Researchers have identified that periodic fasting could reduce cholesterol levels in people with the amount of glucose higher than normal.
Scientists at the Intermountain Heart Institute in Murray, United States, found a biological process in the body that is able to convert bad cholesterol in fat cells to energy.
The identified process help combating diabetes risk factors in prediabetic people, reported at the 2014 American Diabetes Association Scientific Sessions in San Francisco on June 14.
Researchers monitored the participants who were prediabetics, including men and women between the ages of 30 and 69 with a least three metabolic risk factors.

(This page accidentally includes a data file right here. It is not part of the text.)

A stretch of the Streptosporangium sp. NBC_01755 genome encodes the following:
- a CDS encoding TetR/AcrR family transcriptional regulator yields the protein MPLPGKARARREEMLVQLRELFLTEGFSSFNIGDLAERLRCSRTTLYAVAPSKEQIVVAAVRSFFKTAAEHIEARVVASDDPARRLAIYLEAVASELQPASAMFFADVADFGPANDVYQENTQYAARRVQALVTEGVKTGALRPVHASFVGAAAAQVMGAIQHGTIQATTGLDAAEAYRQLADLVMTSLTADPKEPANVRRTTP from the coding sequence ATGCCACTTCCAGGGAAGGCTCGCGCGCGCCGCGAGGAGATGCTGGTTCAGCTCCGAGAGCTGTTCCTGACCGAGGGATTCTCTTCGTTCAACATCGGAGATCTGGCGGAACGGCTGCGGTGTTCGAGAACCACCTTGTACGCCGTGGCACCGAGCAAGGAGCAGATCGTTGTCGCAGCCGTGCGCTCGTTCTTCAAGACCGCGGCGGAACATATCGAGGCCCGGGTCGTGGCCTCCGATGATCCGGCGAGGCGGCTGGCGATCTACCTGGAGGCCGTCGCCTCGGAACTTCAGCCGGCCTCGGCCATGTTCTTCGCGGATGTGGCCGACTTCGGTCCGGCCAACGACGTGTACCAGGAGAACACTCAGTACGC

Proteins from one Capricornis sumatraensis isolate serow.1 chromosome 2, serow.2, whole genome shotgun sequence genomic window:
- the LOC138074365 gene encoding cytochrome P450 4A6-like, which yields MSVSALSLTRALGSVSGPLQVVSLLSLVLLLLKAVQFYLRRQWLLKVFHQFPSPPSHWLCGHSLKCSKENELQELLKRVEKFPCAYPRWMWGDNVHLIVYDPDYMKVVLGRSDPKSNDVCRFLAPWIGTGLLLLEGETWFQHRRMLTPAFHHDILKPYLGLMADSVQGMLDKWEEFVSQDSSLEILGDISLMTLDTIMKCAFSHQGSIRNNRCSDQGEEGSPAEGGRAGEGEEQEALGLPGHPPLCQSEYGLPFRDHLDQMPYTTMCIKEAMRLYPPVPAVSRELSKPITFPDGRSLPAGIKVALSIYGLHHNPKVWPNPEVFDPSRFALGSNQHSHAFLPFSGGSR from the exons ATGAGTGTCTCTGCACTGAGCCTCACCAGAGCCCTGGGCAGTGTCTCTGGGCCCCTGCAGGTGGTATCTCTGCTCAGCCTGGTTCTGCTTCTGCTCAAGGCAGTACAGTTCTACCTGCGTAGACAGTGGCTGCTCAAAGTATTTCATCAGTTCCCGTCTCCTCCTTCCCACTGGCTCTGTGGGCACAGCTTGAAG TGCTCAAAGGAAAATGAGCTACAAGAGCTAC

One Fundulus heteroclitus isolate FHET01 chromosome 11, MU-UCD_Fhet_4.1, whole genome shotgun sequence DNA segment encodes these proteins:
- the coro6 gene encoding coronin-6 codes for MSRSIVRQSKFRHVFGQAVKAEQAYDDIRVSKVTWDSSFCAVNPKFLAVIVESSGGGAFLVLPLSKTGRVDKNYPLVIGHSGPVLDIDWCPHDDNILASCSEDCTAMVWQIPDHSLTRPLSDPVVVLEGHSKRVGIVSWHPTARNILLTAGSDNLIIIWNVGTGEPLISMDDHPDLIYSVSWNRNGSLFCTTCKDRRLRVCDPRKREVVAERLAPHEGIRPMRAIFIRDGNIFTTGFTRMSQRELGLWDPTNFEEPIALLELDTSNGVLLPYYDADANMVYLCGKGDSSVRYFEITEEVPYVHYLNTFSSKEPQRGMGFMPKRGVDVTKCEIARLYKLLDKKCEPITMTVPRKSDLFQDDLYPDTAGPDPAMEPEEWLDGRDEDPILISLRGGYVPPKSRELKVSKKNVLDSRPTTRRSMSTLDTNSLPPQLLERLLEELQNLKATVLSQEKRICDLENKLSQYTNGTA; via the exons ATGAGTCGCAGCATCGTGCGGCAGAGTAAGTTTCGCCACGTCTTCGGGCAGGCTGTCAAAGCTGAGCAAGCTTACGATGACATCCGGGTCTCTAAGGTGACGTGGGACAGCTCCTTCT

Prediabetes means the amount of glucose in the blood is higher than normal but not high enough to be called diabetes.
The study shows that after 10 to 12 hours of time fasting, the body starts seeking to get energy from other sources to sustain itself.
In seeking process the body pulls LDL (bad) cholesterol from the fat cells and uses it as energy.
While the fat cells are major contributor to insulin resistance, which can lead to diabetes, fasting through eliminating and breaking down fat cells can minimize insulin resistance.
“Fasting has the potential to become an important diabetes intervention,” says the study leader Benjamin Horne, PhD, director of cardiovascular and genetic epidemiology at the Intermountain Medical Center Heart Institute.
“Prior studies also showed decades of routine fasting were associated with a lower risk of diabetes and coronary artery disease. The issue led us to think that fasting is most impactful for reducing the risk of diabetes and related metabolic problems,” Dr. Horne explained.